The events of S.T.A.L.K.E.R.: Call of Pripyat unfold shortly after the end of S.T.A.L.K.E.R.: Shadow of Chernobyl following the ending in which Strelok destroys the C-Consciousness. Having discovered the open path to the Zone’s center, the government decides to stage a large-scale operation to take control of the Chernobyl nuclear plant.
S.T.A.L.K.E.R.: Call of Pripyat utilizes the XRAY 1.6 Engine, allowing advanced modern graphical features through the use of DirectX 11 to be fully integrated; one outstanding feature being the inclusion of real-time GPU tessellation. Regions and maps feature photo realistic scenes of the region it is made to represent. There is also extensive support for older versions of DirectX, meaning that Call of Pripyat is also compatible with older DirectX 8, 9, 10 and 10.1 graphics cards.
The game S.T.A.L.K.E.R.: CoP has no internal benchmarking tools built into the game engine, but they do have a standalone benchmark available that we used for our testing purposes. The screen capture above shows the main window of the benchmark with our settings. Notice we are running Enhanced Full Dynamic Lighting “DX10″ as our renderer. Under the advanced settings we disabled tessellation, MSAA and ambient occlusion.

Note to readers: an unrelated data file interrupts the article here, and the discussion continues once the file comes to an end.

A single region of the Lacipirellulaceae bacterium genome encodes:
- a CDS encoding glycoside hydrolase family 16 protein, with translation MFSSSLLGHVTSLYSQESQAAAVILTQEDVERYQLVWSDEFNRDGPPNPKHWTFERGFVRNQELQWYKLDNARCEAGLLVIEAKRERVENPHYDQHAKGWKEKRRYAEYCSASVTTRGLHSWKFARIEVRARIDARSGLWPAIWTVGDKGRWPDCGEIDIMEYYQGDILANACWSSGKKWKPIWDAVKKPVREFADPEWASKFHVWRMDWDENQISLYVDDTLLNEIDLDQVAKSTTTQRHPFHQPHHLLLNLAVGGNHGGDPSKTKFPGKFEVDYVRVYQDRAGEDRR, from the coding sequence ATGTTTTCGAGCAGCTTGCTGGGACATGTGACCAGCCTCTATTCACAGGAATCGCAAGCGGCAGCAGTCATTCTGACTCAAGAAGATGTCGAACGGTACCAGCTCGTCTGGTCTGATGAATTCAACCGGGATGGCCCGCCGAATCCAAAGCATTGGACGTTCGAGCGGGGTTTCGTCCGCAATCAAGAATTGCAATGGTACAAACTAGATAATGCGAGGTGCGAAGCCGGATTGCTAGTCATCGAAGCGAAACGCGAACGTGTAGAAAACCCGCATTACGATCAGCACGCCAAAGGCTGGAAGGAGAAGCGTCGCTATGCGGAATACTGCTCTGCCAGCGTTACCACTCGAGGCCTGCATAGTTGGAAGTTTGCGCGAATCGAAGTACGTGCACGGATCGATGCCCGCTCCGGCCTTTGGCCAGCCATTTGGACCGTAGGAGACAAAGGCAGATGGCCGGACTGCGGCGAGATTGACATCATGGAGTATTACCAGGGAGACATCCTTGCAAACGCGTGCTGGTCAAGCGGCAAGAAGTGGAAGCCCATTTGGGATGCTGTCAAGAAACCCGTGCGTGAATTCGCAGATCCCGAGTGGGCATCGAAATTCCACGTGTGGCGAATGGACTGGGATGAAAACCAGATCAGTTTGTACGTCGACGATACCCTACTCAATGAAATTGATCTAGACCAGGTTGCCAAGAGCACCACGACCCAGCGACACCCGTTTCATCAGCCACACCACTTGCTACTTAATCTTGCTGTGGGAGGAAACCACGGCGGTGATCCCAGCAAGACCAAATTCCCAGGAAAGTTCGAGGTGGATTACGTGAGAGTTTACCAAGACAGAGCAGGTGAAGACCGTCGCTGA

S.T.A.L.K.E.R.: Call of Pripyat looks to only be threaded for one CPU core as you can see from the Windows Task Manager screen capture that was done during a benchmark run.
Benchmark Results: S.T.A.L.K.E.R.: Call of Pripyat will run on the Intel Core i3-2105, but was unable to break 30FPS or play the game smoothly in the larger fight scenes. The AMD A8-3850 APU was able to average 43 FPS at a resolution of 1280×720 and was still right around 30 FPS at 1920×1080.